Shushmul Maheshwari, RNCOS, discusses construction activity, cement demand, consumption and regeneration in the region’s cement markets. This is an abridged version of the full article, which appeared in the January 2013 issue of World Cement. Subscribers can view the full article by logging in.
The uncertain and uneven pace of economic recovery across the entire eurozone has weighed heavily on the construction industry, especially in Central and Eastern Europe. Heightened sovereign debt concerns and ongoing austerity measures do not promise a healing fate for the CEE region in the near future. The eurozone crisis has had a devastating impact on almost all industries, directly or indirectly, and the construction sector is no exception. With low consumer confidence, suppressed demand and high input costs, the sector is in a crawling phase, if not utterly stagnant. To add to these woes, construction project financing remains a big issue due to the high interest rates charged by private lenders. Even the big cement manufacturers of the CEE region, such as Germany, Bulgaria, Poland and others, are feeling the heat.
Post-2008, which was seen as the year of the construction boom, the construction industry has plummeted year after year. New construction projects, including public and private infrastructure developments, have dwindled and led to a continuous decline. The ongoing slowdown can be recognised in the fact that even the cement majors have either halted production or completely pulled down the shutters on numerous plants due to inadequate demand and over-production issues. Fortunately, renovation activities have helped the industry to some extent.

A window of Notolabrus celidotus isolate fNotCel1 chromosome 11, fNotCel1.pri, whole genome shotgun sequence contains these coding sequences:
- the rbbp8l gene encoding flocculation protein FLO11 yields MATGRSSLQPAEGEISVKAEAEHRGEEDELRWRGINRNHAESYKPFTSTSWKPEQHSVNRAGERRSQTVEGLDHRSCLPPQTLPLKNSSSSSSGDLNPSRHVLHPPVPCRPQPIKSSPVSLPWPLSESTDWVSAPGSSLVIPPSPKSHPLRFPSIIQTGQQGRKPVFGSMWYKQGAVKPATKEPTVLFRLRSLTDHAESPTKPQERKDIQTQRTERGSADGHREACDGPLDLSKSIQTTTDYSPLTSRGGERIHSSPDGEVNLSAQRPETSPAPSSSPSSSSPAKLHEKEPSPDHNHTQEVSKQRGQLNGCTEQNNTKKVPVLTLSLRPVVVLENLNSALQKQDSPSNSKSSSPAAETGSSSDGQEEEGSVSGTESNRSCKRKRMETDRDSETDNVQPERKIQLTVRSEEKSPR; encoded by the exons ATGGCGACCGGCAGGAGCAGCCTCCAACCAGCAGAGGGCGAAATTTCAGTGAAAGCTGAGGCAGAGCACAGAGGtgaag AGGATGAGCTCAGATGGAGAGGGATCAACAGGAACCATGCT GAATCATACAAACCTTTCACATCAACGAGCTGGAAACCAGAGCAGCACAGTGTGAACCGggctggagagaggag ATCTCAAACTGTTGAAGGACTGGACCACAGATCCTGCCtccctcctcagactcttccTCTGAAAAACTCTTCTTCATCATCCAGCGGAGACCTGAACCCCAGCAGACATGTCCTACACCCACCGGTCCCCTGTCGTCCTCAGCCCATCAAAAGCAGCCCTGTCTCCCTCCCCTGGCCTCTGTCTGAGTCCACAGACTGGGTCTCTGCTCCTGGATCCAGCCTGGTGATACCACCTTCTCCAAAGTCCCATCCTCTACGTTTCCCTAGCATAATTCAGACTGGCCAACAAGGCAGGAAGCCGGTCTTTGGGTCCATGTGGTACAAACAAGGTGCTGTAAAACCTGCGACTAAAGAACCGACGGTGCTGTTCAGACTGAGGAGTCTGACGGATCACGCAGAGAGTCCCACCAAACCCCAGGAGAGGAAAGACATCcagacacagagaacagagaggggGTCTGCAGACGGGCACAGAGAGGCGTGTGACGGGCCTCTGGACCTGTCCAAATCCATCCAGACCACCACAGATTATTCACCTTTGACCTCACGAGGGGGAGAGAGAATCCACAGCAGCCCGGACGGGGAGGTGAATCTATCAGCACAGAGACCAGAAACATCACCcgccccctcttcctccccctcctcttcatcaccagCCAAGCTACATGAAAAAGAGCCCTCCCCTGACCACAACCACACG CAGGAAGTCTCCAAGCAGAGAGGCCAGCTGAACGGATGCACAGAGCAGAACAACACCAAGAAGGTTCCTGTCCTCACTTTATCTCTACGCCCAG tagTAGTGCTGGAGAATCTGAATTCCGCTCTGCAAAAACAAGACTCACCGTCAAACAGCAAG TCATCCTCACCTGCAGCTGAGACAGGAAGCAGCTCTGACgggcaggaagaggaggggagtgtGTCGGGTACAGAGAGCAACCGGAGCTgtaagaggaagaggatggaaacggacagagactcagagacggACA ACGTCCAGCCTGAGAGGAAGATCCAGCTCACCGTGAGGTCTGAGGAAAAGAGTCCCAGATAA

There are more than 40 cement plants in Bulgaria, the Czech Republic, Hungary, Poland, Romania and Slovakia, with a total installed production capacity of over 50 million t. The majority of these plants are owned by international cement giants such as Lafarge, Holcim, HeidelbergCement, Italcementi, Buzzi Unicem and Cemex.
An update on the mixed performance of Russia and the CEE countries
Russia, the world’s seventh largest cement consuming country, has also experienced faltering cement demand due to the weak economic scenario across the globe. However, the industry is now revamping, and plant modernisation and regeneration is back on track. While cement demand has fallen in recent years, it is now increasing; with a full order book of mega-sized construction projects, Russia’s cement market is climbing up the consumption league ladder. With a double-digit rate of consumer lending, the sector expects to move with strong momentum.
Massive investments are underway to boost construction activity further. Projects such as building new office space in Moscow, together with the growing trend toward green buildings due to tax incentives, will push cement consumption in Russia. In addition, large infrastructure projects such as those surrounding the ATES I Summit 2012, the 2014 Sochi Winter Olympics and the FIFA World Cup in 2018 are all promising buds for the construction sector.
To summarise: amid the global slowdown, the once thriving CEE cement industry has constantly underperformed since the 2008 construction boom phase. Some countries are improving, but the aggregate scenario seems unhealthy.
The best performer among its peers, Germany saw a remarkable recovery in its construction sector, which grew by 12.5% to reach 28 million t in 2011. The residential sector increased by a whopping 25%. Taking cues from this, in 2012, cement consumption in Germany is expected to remain at the level of the previous year. Germany’s residential construction sector will benefit from the low interest rates that are supporting investments in real estate.